While he is in many ways her soul mate, Scoop is even more manipulative of Heidi and repeatedly illustrates his insensitivity to her needs—and those of all women. While Peter does show his support for Heidi at key moments (at Scoop’s wedding reception, for example), Scoop is too self-absorbed to notice when he is hurting her. Scoop tells Heidi at one point: ‘‘Why should you like me? I’m arrogant and difficult. But I’m very smart. So you’ll put up with me.’’ And she does. Like Peter, Scoop insults Susan. At the time of the wedding reception, Susan is living in a women’s collective in Montana after abandoning a prestigious Supreme Court clerkship. Of this choice, Scoop says: ‘‘She could have been brilliant,’’ implying that an allegiance to the women’s collective somehow diminishes Susan’s intelligence. Heidi defends her friend, who is standing right there, but Scoop gets away with it. When Susan walks away, he further ridicules her beliefs, calling her ‘‘a fanatic’’ and ‘‘crazy.’’

In comparison to Scoop’s treatment of Heidi, however, Susan gets off relatively easy; Scoop continually undermines Heidi’s sense of herself. At their initial meeting, a dance for college students working for the Eugene McCarthy presidential campaign, Scoop questions everything Heidi does or says in a manner that makes him seem intelligent and reduces her to a stereotypical woman with little social merit. Heidi tries to be polite, asking him questions about himself. He responds with ‘‘Did they teach you at Vassar to ask so many inane questions in order to keep the conversation going?’’ He scorns her career choice of art historian as ‘‘suburban.’’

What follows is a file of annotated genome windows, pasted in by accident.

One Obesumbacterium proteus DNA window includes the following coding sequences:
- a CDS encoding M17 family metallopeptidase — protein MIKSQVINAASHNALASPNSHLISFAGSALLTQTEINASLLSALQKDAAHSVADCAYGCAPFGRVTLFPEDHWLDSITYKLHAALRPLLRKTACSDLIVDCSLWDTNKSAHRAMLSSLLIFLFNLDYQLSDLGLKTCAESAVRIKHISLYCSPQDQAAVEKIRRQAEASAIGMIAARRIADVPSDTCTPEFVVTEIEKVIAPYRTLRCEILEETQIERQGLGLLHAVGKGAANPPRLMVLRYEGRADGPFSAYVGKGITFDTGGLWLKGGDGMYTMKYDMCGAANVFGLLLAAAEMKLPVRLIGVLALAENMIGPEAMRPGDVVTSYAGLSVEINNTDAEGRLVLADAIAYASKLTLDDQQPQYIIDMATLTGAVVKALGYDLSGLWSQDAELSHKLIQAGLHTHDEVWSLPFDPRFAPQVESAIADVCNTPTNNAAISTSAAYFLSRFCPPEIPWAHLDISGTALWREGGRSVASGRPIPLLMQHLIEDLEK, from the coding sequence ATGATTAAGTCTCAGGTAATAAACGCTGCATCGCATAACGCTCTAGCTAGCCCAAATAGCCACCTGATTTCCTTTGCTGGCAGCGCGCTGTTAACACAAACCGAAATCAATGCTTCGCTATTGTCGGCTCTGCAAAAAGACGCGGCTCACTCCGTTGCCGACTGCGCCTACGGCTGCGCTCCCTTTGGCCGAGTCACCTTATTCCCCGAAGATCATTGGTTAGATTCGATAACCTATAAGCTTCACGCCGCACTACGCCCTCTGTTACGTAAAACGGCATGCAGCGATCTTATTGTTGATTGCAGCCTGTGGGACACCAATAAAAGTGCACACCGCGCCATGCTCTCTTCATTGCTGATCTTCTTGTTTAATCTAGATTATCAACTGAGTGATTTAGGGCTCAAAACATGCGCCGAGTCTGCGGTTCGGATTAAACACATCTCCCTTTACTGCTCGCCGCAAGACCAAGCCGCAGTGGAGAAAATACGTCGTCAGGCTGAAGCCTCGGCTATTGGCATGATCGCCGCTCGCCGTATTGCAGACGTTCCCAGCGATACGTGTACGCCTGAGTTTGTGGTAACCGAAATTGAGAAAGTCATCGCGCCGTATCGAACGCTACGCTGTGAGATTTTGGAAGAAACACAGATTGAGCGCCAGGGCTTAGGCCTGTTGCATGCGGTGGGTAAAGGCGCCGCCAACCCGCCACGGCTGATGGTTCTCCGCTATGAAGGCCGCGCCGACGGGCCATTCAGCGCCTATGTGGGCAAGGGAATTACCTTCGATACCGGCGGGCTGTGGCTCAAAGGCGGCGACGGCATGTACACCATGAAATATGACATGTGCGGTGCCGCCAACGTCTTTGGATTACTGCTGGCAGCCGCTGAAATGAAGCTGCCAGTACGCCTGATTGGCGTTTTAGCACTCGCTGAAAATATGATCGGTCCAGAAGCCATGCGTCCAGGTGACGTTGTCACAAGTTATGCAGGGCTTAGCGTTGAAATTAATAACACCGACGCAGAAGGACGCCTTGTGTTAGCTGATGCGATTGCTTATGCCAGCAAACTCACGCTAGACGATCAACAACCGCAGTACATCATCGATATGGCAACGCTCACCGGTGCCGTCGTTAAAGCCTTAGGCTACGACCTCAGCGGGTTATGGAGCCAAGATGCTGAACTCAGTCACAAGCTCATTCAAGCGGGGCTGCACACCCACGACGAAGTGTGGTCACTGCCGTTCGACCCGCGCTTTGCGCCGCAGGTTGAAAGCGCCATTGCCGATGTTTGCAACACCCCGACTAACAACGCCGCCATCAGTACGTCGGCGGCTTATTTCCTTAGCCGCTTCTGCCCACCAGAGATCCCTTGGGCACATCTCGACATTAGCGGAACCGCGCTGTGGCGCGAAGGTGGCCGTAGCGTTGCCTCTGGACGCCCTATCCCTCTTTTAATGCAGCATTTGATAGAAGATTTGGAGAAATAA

Scoop’s final affront, the one that rings throughout the play, is a condemnation of Heidi’s feminist ideals. He dismissively tells her: ‘‘You’ll be one of those true believers who didn’t understand it was all just a phase.’’ In Wasserstein’s world, a female character like Susan is never this insightful about herself or another woman. At the end of the scene, Scoop admits he is trying to ‘‘go to bed’’ with Heidi. Heidi allows him to passionately kiss her before he leaves, and they eventually become romantically involved.

Scoop eventually marries Lisa because she fits his ideals for wife and mother. Still, he manipulates Heidi’s emotions at his own wedding reception, telling her he couldn’t marry her because of her ambition and her need to be an equal partner in a marriage. While Scoop talks about his own unhappiness to Heidi, he chooses not to be his wife’s partner for her first dance at their wedding. Scoop wreaks havoc on these two women’s lives, then has the impudence to ask Heidi ‘‘Why did you let me do this?,’’ implying that Heidi somehow is responsible for his decision.